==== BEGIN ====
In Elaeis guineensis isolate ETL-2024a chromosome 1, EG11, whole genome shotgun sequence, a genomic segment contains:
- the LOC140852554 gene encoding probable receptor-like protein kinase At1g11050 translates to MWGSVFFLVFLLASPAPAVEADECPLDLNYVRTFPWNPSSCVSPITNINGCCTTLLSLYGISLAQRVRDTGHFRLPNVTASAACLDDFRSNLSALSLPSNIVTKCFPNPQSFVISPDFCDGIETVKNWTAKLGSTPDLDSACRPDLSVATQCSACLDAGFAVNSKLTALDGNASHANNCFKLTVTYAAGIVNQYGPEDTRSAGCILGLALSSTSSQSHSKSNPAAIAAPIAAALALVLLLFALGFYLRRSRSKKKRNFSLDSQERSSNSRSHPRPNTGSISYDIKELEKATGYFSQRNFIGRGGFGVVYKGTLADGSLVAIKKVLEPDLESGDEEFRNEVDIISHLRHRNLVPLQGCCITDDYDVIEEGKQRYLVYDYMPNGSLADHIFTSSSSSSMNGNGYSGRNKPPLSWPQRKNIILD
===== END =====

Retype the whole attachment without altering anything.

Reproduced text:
In Elaeis guineensis isolate ETL-2024a chromosome 1, EG11, whole genome shotgun sequence, a genomic segment contains:
- the LOC140852554 gene encoding probable receptor-like protein kinase At1g11050 translates to MWGSVFFLVFLLASPAPAVEADECPLDLNYVRTFPWNPSSCVSPITNINGCCTTLLSLYGISLAQRVRDTGHFRLPNVTASAACLDDFRSNLSALSLPSNIVTKCFPNPQSFVISPDFCDGIETVKNWTAKLGSTPDLDSACRPDLSVATQCSACLDAGFAVNSKLTALDGNASHANNCFKLTVTYAAGIVNQYGPEDTRSAGCILGLALSSTSSQSHSKSNPAAIAAPIAAALALVLLLFALGFYLRRSRSKKKRNFSLDSQERSSNSRSHPRPNTGSISYDIKELEKATGYFSQRNFIGRGGFGVVYKGTLADGSLVAIKKVLEPDLESGDEEFRNEVDIISHLRHRNLVPLQGCCITDDYDVIEEGKQRYLVYDYMPNGSLADHIFTSSSSSSMNGNGYSGRNKPPLSWPQRKNIILD